BOSTON -- There's little else Rajon Rondo can do right now.
As his Celtic teammates continued to labor through their early season struggles throughout Boston's latest loss to a playoff-bound team Friday night -- this one an 88-79 downfall to the Chicago Bulls -- Rondo put himself back in the driver's seat to try and jump start the Celtics' stalled offensive motor. Rather than focusing purely on scoring like he did during Wednesday's 90-85 loss to the Mavericks in which he chipped in a game-high 24 points, Rondo had a hand in every area for Boston on Friday, tallying 14 points, 11 assists, 7 rebounds, and 4 steals, as another valiant comeback effort fell short.
But it was his focus on initiating some sort of offense for Boston that held the most weight. Friday's first quarter was arguably the most dismal yet, as the C's registered a mere 13 points on 5-of-20 shooting. Brandon Bass, Ray Allen, and Kevin Garnett all missed shots they normally make, and with no rhythm forming, Rondo's hand was forced, and he once again became a free-wheeling, full-court titan, attempting to create easy baskets for himself and others, as Chicago threatened to pull away midway through the frame.
"I'm being a lot more aggressive this year," said Rondo. "That's what the sideline and the coaching staff is telling me -- try to make something happen. I don't want to try to do it by myself, because it's a team effort, but at the same time, I'm just trying to get easy looks. I think that's what we need as a team, is just to get in an early rhythm."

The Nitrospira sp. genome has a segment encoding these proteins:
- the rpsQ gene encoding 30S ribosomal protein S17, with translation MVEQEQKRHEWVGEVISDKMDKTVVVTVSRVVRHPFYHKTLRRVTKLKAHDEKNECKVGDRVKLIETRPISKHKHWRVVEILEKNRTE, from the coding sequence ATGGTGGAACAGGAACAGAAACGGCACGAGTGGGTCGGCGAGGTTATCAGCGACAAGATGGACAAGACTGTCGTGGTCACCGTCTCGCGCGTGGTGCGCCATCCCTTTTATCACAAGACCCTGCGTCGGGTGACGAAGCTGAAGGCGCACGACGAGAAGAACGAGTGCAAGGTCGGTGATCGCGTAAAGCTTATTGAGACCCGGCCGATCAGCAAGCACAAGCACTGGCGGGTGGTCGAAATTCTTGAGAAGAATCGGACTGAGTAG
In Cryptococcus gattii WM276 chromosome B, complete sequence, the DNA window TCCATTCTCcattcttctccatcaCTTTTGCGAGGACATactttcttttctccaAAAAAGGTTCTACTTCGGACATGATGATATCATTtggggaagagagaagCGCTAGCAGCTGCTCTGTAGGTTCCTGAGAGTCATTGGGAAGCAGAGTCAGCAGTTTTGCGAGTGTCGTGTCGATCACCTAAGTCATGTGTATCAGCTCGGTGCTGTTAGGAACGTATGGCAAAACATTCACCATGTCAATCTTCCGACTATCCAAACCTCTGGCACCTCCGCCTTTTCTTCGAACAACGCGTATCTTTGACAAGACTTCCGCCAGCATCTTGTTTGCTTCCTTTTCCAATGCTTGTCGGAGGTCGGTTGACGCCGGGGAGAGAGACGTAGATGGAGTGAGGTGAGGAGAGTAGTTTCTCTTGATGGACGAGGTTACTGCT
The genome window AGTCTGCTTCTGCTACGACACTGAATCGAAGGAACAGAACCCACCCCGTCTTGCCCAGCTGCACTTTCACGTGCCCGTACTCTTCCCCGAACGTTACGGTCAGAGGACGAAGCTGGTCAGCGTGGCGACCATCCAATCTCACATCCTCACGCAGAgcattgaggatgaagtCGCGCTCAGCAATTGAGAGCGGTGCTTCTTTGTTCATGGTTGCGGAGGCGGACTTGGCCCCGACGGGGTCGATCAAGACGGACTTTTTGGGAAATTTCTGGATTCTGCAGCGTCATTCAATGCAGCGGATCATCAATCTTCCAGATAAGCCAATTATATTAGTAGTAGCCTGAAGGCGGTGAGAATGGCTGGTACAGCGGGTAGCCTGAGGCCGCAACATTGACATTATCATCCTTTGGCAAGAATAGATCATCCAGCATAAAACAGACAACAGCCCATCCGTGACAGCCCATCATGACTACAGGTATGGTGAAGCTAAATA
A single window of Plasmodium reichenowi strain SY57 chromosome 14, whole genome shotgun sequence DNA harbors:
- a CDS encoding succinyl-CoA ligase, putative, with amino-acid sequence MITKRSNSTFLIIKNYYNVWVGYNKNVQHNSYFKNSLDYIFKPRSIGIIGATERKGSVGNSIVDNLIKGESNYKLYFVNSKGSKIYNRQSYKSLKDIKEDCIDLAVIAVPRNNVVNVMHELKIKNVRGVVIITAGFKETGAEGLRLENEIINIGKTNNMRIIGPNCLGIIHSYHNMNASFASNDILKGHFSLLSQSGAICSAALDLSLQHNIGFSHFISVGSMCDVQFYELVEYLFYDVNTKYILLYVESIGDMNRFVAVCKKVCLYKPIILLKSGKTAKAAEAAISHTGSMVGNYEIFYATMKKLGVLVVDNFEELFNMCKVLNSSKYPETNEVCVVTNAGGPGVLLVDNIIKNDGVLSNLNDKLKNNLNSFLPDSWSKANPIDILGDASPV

The results were mixed, though Rondo can't be the one pointed at for Boston's mediocre point output for the quarter. He continued pushing the pace well into the second frame, putting the ball in a position on a fast break for Chris Wilcox to throw down a put-back dunk, then feeding Wilcox for another jam on the right side less than a minute later.
Rondo earned a technical foul after a failed fast break attempt when he and Derrick Rose collided and the officials deemed it an offensive foul. The foul was debatable, but Rondo's intentions were not. The easier the look the better for Boston right now, and with those opportunities in limited supply, Rondo went out of his way to try to create new ones.
"We keep saying it, but one of these games, we've got to click," he said. "It's just not happening right now, but the main thing is for us to stay positive and stay together. We're going through a lot of adversity, but we'd rather have it now than at the end of the season."
"But when we get it, we'll be tough to deal with."
When (if?) the Celtics do get it, don't be surprised if the finished package has Rondo's name written all over it.